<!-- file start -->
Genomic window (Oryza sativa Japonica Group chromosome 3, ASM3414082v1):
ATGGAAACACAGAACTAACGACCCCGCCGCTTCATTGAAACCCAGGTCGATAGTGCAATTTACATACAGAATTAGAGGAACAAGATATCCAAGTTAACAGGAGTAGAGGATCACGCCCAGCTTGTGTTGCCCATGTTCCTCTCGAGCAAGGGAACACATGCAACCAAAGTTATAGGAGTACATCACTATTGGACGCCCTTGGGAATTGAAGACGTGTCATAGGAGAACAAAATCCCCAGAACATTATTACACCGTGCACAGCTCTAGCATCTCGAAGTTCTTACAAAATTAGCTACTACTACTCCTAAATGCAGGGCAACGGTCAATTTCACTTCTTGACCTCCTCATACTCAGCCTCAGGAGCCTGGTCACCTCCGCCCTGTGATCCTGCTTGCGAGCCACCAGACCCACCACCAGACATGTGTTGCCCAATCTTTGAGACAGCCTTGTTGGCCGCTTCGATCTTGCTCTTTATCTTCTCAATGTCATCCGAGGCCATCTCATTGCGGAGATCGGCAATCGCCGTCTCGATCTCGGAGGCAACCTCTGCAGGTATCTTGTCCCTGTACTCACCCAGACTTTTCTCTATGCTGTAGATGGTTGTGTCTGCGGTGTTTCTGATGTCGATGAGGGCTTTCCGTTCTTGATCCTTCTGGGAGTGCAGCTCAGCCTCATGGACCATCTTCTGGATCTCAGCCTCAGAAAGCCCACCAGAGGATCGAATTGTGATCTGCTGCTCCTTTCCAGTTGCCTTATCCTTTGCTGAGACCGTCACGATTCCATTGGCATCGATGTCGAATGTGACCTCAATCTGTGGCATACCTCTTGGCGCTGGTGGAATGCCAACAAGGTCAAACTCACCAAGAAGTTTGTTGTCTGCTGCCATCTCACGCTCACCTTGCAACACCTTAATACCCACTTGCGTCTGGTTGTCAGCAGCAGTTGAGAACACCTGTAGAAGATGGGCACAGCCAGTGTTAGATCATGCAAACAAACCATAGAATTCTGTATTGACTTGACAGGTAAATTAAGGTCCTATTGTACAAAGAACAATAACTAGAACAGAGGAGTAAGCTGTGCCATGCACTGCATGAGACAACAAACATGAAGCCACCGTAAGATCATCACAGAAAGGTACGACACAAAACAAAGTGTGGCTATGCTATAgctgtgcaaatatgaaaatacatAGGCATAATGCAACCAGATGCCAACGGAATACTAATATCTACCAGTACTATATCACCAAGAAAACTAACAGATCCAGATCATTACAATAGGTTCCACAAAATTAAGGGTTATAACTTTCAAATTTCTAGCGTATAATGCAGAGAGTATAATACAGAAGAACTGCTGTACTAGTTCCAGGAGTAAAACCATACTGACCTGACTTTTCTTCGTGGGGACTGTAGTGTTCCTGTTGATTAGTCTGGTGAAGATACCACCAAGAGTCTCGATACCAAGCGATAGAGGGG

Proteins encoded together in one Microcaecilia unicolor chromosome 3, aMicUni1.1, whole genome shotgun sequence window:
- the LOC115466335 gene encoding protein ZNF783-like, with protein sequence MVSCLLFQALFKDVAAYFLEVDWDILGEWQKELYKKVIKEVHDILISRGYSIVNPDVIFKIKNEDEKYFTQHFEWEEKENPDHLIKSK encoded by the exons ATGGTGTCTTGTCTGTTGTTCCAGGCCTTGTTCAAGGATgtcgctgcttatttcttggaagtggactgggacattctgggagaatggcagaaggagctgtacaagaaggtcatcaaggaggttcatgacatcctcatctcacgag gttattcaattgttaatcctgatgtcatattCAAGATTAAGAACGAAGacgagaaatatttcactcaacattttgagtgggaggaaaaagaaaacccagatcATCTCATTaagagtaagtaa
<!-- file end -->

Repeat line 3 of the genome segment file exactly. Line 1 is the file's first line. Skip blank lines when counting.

Proteins encoded together in one Microcaecilia unicolor chromosome 3, aMicUni1.1, whole genome shotgun sequence window: